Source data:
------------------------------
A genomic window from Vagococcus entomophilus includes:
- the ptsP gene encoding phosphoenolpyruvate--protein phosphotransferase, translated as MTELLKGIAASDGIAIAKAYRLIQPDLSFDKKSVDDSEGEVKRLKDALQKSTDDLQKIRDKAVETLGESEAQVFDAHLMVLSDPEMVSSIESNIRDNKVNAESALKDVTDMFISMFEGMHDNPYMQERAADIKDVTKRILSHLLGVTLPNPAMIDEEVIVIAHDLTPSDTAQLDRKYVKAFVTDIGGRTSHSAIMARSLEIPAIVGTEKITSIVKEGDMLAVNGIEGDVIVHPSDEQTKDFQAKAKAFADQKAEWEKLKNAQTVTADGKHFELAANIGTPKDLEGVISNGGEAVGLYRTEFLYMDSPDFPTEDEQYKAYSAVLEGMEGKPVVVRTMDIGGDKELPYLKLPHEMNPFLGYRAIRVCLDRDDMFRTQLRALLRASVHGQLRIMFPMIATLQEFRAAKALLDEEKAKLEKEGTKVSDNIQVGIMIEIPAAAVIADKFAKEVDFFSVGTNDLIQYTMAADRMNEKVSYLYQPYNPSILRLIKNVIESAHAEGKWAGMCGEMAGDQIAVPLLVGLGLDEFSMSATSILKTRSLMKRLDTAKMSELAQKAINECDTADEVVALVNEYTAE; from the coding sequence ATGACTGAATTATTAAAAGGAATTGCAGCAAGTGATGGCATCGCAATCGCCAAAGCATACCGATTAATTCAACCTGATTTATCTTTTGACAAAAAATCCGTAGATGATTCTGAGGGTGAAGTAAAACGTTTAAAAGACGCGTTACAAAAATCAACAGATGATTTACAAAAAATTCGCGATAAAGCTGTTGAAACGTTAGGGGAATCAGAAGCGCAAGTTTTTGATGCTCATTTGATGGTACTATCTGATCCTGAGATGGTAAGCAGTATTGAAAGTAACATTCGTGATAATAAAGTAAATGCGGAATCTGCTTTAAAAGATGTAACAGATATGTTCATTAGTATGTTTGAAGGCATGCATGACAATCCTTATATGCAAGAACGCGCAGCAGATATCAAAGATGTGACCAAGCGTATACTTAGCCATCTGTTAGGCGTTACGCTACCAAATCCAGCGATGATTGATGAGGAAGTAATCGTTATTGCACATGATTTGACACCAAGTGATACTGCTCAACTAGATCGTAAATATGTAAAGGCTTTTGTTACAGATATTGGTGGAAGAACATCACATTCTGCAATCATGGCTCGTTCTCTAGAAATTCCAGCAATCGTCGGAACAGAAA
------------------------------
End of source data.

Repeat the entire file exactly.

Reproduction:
A genomic window from Vagococcus entomophilus includes:
- the ptsP gene encoding phosphoenolpyruvate--protein phosphotransferase, translated as MTELLKGIAASDGIAIAKAYRLIQPDLSFDKKSVDDSEGEVKRLKDALQKSTDDLQKIRDKAVETLGESEAQVFDAHLMVLSDPEMVSSIESNIRDNKVNAESALKDVTDMFISMFEGMHDNPYMQERAADIKDVTKRILSHLLGVTLPNPAMIDEEVIVIAHDLTPSDTAQLDRKYVKAFVTDIGGRTSHSAIMARSLEIPAIVGTEKITSIVKEGDMLAVNGIEGDVIVHPSDEQTKDFQAKAKAFADQKAEWEKLKNAQTVTADGKHFELAANIGTPKDLEGVISNGGEAVGLYRTEFLYMDSPDFPTEDEQYKAYSAVLEGMEGKPVVVRTMDIGGDKELPYLKLPHEMNPFLGYRAIRVCLDRDDMFRTQLRALLRASVHGQLRIMFPMIATLQEFRAAKALLDEEKAKLEKEGTKVSDNIQVGIMIEIPAAAVIADKFAKEVDFFSVGTNDLIQYTMAADRMNEKVSYLYQPYNPSILRLIKNVIESAHAEGKWAGMCGEMAGDQIAVPLLVGLGLDEFSMSATSILKTRSLMKRLDTAKMSELAQKAINECDTADEVVALVNEYTAE; from the coding sequence ATGACTGAATTATTAAAAGGAATTGCAGCAAGTGATGGCATCGCAATCGCCAAAGCATACCGATTAATTCAACCTGATTTATCTTTTGACAAAAAATCCGTAGATGATTCTGAGGGTGAAGTAAAACGTTTAAAAGACGCGTTACAAAAATCAACAGATGATTTACAAAAAATTCGCGATAAAGCTGTTGAAACGTTAGGGGAATCAGAAGCGCAAGTTTTTGATGCTCATTTGATGGTACTATCTGATCCTGAGATGGTAAGCAGTATTGAAAGTAACATTCGTGATAATAAAGTAAATGCGGAATCTGCTTTAAAAGATGTAACAGATATGTTCATTAGTATGTTTGAAGGCATGCATGACAATCCTTATATGCAAGAACGCGCAGCAGATATCAAAGATGTGACCAAGCGTATACTTAGCCATCTGTTAGGCGTTACGCTACCAAATCCAGCGATGATTGATGAGGAAGTAATCGTTATTGCACATGATTTGACACCAAGTGATACTGCTCAACTAGATCGTAAATATGTAAAGGCTTTTGTTACAGATATTGGTGGAAGAACATCACATTCTGCAATCATGGCTCGTTCTCTAGAAATTCCAGCAATCGTCGGAACAGAAA